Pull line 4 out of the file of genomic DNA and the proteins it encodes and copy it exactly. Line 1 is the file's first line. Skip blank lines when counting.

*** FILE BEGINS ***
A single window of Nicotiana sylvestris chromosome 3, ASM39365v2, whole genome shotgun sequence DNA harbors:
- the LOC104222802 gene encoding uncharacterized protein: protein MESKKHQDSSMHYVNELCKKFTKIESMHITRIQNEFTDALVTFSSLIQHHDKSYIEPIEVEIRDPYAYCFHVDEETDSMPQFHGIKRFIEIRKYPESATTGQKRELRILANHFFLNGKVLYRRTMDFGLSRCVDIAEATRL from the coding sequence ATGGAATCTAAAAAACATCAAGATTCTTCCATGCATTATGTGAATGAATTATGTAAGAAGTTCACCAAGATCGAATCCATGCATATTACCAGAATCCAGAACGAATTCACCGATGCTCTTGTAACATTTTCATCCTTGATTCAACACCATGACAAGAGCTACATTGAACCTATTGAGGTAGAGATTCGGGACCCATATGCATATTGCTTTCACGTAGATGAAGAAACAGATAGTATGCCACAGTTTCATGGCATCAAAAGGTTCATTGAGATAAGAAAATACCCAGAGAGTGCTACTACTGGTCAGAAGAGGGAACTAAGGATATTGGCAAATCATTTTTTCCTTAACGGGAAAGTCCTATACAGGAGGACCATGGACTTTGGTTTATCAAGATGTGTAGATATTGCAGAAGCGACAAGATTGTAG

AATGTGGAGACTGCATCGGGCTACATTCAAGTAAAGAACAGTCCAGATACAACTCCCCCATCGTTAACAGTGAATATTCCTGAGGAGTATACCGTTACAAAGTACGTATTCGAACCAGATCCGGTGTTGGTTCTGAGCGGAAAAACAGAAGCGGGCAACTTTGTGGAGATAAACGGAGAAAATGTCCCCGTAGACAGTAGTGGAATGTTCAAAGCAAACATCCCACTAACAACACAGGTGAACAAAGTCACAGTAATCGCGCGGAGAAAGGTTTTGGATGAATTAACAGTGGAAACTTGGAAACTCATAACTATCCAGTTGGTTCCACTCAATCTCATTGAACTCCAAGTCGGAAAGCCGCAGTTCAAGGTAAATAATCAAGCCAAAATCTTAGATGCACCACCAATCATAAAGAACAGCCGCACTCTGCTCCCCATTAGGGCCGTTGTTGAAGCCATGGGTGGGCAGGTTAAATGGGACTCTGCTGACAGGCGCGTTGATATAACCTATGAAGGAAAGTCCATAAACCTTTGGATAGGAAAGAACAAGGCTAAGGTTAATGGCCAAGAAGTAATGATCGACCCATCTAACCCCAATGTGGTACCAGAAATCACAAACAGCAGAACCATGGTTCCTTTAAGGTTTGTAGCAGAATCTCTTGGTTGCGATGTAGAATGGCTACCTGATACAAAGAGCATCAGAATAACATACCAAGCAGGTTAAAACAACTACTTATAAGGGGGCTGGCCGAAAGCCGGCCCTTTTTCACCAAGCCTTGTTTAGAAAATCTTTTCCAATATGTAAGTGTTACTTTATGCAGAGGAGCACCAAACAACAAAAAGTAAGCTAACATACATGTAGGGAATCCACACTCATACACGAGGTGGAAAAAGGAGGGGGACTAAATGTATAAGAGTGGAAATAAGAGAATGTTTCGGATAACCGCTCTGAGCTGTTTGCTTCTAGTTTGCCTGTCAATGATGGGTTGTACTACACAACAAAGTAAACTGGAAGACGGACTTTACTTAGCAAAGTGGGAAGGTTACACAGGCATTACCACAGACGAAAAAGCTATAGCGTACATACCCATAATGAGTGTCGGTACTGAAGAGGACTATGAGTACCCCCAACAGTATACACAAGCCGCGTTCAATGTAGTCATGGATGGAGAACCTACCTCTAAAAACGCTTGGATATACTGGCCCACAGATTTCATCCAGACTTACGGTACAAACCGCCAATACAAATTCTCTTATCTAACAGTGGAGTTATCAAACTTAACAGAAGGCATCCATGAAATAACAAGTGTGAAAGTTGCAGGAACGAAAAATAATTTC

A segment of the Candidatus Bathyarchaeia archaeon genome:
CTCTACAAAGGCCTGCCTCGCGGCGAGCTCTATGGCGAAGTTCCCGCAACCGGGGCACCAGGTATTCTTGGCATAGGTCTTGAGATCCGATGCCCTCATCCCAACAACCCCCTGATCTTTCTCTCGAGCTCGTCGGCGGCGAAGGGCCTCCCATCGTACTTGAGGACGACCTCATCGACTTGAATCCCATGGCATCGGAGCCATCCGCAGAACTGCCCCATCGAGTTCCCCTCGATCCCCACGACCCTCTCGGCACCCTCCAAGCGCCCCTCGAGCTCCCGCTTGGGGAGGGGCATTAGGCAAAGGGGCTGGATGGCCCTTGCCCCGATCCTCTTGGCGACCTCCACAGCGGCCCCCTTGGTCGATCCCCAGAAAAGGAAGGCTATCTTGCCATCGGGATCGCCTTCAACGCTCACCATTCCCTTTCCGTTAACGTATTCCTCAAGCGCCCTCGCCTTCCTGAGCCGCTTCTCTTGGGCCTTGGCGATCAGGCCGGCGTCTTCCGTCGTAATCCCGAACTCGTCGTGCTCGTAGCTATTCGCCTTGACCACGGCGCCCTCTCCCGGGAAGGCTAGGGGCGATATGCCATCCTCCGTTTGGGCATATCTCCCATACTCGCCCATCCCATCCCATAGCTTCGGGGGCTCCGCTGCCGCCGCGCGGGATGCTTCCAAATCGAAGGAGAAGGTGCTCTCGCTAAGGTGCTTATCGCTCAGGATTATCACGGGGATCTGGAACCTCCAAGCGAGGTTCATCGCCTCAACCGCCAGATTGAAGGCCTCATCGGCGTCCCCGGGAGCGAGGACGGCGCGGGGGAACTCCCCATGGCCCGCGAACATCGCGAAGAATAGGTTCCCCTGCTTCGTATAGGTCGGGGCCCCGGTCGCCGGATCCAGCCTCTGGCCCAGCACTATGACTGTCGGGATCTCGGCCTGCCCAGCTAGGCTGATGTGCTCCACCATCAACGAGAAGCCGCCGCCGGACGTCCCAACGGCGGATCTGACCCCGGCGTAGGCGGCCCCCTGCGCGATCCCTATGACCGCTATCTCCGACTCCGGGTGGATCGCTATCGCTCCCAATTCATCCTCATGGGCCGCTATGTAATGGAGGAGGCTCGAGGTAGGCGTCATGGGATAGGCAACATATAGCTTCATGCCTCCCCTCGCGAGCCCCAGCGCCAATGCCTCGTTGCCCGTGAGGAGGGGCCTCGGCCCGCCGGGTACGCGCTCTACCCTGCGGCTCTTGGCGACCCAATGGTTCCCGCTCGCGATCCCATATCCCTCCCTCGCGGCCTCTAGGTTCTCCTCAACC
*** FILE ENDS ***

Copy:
A segment of the Candidatus Bathyarchaeia archaeon genome: